Optimization of Prehydrolysis Process

To determine the optimum prehydrolysis conditions for maximum removal of the hemicellulose, various experiments were carried out as shown in Tables 2 through 5. Behin’s study showed that extraction of hemicellulose can be readily accomplished to a great extent by water pre-hydrolysis (Behin and Zeyghami 2009). Wan Rosli also noted that, contrary to wood-based materials, prehydrolyzing of empty fruit bunches in the absence of acid was most effective (Wan Rosli. et al 2004). Furthermore, under the mild conditions, which involved no addition of mineral acid in the reaction media, acetic acid was liberated from the xylan of the bamboo materials in a sufficient amount and enabled the formation of the necessary acidity to catalyze the hydrolysis and thus the dissolution of a great part of the hemicelluloses. Thus, water prehydrolysis resulted in low environmental impact, and adverse reactions leading to cellulose decomposition and lignin repolymerization were largely avoided. That was to say, the degradation of cellulose was controlled in order to preserve the degree of polymerization of cellulose (Garrote et al. 2001; Wan Rosli et al. 2003).

Table 2. Effects of Liquor Ratio on Prehydrolysis

Heating rate: 7 oC/10 min; cooking time: 60 min; cooking temperature: 170 oC

Table 3. Effects of Heating Rate on Prehydrolysis

Liquor ratio: 1:3; cooking time: 60min; cooking temperature: 170 oC

Table 4. Effects of Cooking Temperature on Prehydrolysis

Liquor ratio: 1:3; heating rate: 7 oC/10 min; cooking time: 60 min

Table 5. Effects of Different Cooking Time on Prehydrolysis

Liquor ratio: 1:3; heating rate: 7 oC/10 min; cooking temperature: 170℃

Table 6. Results of Bamboo Prehydrolysis Under the Optimum Conditions

Liquor ratio: 1:3; heating rate: 5 oC/10 min; cooking temperature: 170 oC; cooking time: 60 min

Under the following conditions (heating rate: 7 °C /10min; cooking time: 60 min; cooking temperature: 170 °C), the cellulose content was increased first and then decreased when more water was added, and the pentosan content was first decreased and then increased (Table 2). Typically, pentosan content was the most important criterion in determining the prehydrolysis process. As the prehydrolysis proceeded, it could also produce a significant level of cellulose degradation if the process conditions were not well selected; therefore, cellulose content was also used to determine the prehydrolysis process.

A high liquor ratio resulted in more energy and waste effluent, whereas a low liquor ratio would cause non-uniform penetration, thus resulting in incompletely reaction. A liquor ratio of 1:3 was selected as a suitable condition for the lowest pentosan content and highest cellulose content. In water prehydrolysis, the organic acid (acetic acid) liberated from the fiber by the natural deacetylation of polysaccharides lowered the pH below 4 (Neogi et al. 2001). Elevating of the heating rate in prehydrolysis decreased the cellulose content and increased the pentosan content in the pulp (Table 3). A high heating rate was unfavourable for uniform penetration and reaction because of the difficulty in penetration, while a low heating rate could extend the penetration time. The heating rate 5 °C /10 min was judged to be feasible because of the lowest pentosan content. The cooking time and cooking temperature were beneficial for removal of the hemicelluloses; thus, elevating the temperature and extending time could accelerate the removal of hemicelluloses. It is obvious from Table 4 and 5 that when drastic conditions were used, the yield and pentosan content was dramatically decreased and the cellulose content was increased. However, the difference of pentosan content between 170 °C and 180 °C was negligible, and 170 °C was selected as the best when energy consumption and lignin condensation was taken into account at higher temperature. Previous studies also showed the cooking temperature should not exceed 180 °C.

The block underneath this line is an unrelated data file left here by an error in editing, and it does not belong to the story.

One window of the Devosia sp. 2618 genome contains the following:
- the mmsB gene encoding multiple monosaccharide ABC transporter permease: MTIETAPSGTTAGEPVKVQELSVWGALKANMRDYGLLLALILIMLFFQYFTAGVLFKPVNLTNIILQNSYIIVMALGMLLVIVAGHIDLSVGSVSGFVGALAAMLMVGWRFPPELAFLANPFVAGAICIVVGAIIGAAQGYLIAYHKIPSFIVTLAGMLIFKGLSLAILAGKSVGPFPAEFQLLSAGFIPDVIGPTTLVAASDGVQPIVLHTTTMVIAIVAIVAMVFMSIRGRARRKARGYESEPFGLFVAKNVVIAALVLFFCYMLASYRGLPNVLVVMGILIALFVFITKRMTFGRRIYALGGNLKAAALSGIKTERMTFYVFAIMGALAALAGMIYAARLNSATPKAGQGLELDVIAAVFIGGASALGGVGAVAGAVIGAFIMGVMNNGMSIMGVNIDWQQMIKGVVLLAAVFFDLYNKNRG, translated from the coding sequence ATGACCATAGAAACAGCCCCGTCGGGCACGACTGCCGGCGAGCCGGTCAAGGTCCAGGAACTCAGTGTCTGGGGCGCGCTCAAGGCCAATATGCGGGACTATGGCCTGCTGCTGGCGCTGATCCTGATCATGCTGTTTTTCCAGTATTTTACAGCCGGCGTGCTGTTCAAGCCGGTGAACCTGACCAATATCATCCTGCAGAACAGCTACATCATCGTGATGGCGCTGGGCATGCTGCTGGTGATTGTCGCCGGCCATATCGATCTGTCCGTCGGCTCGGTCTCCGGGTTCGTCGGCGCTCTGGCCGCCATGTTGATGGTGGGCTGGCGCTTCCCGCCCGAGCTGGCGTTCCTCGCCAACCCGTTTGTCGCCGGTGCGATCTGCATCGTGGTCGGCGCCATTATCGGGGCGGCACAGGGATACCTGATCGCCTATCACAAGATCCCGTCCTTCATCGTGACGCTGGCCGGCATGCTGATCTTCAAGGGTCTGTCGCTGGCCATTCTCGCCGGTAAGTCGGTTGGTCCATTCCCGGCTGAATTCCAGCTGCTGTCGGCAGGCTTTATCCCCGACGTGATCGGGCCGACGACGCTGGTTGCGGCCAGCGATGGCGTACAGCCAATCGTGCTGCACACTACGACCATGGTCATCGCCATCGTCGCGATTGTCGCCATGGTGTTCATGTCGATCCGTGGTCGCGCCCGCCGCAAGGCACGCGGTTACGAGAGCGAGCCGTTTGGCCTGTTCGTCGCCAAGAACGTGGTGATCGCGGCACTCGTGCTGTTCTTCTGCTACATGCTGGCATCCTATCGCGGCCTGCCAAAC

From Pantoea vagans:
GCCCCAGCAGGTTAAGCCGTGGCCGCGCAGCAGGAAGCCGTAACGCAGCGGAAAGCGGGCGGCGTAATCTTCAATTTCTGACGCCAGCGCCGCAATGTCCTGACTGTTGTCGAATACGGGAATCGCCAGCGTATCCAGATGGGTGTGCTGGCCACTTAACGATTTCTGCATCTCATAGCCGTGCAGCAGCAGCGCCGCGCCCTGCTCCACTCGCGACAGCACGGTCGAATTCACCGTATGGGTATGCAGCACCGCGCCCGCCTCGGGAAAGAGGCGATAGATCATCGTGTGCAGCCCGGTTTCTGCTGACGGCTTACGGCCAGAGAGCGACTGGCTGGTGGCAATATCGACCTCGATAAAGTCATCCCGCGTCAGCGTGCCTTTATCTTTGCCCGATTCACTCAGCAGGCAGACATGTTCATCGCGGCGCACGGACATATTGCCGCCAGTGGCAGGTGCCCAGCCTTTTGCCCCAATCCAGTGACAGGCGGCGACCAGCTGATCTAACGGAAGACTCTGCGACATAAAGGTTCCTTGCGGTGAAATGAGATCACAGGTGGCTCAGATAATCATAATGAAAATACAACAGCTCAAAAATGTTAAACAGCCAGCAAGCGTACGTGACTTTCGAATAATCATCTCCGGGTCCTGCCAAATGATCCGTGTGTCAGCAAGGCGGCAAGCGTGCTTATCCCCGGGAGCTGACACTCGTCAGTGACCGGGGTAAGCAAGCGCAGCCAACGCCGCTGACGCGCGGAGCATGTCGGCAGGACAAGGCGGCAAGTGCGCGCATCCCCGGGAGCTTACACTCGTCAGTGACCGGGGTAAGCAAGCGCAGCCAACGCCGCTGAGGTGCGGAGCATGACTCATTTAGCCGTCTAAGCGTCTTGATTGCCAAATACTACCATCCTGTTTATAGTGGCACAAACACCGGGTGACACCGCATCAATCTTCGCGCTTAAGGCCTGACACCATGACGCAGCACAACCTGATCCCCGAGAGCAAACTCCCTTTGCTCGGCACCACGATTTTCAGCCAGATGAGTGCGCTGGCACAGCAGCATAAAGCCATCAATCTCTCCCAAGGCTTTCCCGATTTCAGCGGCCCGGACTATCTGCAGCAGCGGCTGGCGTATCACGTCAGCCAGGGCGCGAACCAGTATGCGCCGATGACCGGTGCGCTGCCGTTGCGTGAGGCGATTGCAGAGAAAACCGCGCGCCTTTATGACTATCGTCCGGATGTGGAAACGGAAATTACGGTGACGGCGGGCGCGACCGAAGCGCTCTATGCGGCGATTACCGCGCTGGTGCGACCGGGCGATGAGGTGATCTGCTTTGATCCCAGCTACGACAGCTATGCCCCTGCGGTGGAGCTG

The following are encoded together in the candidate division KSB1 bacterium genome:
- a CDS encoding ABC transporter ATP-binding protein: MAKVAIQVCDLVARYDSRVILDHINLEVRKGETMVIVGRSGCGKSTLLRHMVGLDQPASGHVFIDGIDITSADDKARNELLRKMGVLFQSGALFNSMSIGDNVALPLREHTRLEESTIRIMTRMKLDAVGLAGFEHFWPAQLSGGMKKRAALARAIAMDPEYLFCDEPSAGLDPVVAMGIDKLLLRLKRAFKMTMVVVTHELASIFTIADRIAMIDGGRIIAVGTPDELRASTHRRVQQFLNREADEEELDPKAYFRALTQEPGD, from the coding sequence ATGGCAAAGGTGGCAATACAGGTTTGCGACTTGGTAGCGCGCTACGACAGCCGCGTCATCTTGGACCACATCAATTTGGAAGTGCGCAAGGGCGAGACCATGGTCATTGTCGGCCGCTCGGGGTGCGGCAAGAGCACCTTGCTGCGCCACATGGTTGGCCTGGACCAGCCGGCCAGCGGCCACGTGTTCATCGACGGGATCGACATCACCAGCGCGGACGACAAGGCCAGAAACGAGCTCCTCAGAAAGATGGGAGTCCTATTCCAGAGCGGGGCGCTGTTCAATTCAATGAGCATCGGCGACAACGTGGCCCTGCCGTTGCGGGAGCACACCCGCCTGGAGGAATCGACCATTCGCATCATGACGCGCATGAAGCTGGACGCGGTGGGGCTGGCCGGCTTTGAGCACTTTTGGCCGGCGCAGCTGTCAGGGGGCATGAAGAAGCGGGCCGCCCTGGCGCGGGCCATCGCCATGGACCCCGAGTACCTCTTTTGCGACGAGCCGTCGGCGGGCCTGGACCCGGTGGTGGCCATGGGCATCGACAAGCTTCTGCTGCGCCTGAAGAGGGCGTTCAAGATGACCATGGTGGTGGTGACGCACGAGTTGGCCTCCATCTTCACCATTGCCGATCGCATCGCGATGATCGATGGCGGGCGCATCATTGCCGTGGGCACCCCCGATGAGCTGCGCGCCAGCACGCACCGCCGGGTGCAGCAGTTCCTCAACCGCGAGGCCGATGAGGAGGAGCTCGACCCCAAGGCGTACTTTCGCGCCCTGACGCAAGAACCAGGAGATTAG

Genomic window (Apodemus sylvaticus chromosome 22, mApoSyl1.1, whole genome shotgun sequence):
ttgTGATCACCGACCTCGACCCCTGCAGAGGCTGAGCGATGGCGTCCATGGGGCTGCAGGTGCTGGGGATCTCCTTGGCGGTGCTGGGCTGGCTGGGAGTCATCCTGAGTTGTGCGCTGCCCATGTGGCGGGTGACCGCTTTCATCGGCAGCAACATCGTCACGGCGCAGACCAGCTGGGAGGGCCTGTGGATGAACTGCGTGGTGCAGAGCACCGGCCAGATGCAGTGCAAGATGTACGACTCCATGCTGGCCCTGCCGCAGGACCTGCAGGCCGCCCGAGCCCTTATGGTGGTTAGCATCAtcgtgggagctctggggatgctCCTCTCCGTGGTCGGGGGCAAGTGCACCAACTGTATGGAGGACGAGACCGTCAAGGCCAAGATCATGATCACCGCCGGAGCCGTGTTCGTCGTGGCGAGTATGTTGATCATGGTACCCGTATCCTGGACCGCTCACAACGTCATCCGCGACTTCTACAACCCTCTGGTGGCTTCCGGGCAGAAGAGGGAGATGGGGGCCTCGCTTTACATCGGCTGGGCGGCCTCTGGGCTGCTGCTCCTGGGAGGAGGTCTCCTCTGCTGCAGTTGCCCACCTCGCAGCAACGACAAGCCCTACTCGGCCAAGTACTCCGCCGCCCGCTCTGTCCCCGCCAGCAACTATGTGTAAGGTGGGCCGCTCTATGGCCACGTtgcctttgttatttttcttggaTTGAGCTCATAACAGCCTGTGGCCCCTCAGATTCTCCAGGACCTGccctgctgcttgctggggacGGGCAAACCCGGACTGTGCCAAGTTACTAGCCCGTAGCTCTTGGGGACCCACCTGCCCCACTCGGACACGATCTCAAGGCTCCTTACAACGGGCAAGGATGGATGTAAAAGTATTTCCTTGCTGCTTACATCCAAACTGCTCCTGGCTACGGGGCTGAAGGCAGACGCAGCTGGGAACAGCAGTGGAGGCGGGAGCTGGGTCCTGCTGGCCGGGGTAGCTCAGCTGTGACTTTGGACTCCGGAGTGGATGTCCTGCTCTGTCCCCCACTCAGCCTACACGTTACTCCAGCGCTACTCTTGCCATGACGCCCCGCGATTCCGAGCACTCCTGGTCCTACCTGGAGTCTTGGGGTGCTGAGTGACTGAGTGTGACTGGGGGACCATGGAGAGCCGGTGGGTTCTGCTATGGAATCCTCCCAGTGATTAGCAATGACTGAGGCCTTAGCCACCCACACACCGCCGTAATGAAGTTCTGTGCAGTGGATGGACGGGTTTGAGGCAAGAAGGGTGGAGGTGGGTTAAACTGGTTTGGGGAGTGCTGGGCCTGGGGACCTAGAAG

As for cooking time, a low heating rate and proper cooking time would ensure the liquor penetration and removal of appropriate hemicelluloses. Although extending the cooking time would enable more hemicellulose to separate from the bamboo materials, energy consumption was considerable and another unexpected result was the condensation of lignin, which must be avoided in the process. Otherwise, condensation reactions were supposed to be responsible for an observed re-increase in resistance to delignification during prehydrolysis and subsequent kraft pulping process when long hydrolysis treatments were conducted (Leschinsky et al. 2008). Furthermore, the soluble hemicellulose remaining in the bamboo material could be easily removed in the subsequent kraft pulping process. When considering all the conditions and results together, a cooking time of 60 min was reasonable. The optimal prehydrolysis conditions were as follows: liquor ratio: 1:3, heating rate: 5 °C/10min, cooking time: 60 min, and cooking temperature: 170 °C. Results corresponding to the optimum conditions are shown in Table 6. In the prehydrolysis process, apart from hydrolyzing about 50% of the hemicellulose molecules into soluble sugars or oligomers, also partially depolymerizing the lignin (23.12% vs 18.06%), presumably via homolytic cleavage of the β-O-4 ether bond, resulted in an increase of lignin dissolution during the subsequent alkaline pulping and produced pulp with relatively low kappa numbers (Leh et al. 2008). The optimum prehydrolysis conditions were used in the subsequent analysis of the kinetic mechanism.

Kinetic Model of Prehydrolysis

In the pre-hydrolysis process, the hydrolysis or degradation of raw material components occurred, and the part of hydrolysate was dissolved in the solution. Gray and Casebier studied the pre-hydrolysis process of southern pine and black Bakelite and found that higher temperature led to a quicker reaction and more dissolved components (Gray and Casebier 1983). Cooking time also had a promoting effect on the reaction, and the dissolved product yield was enhanced when the temperature was increased. It was further shown that time and cooking temperature had a great impact on the pre-hydrolysis reaction (Starr et al 1976).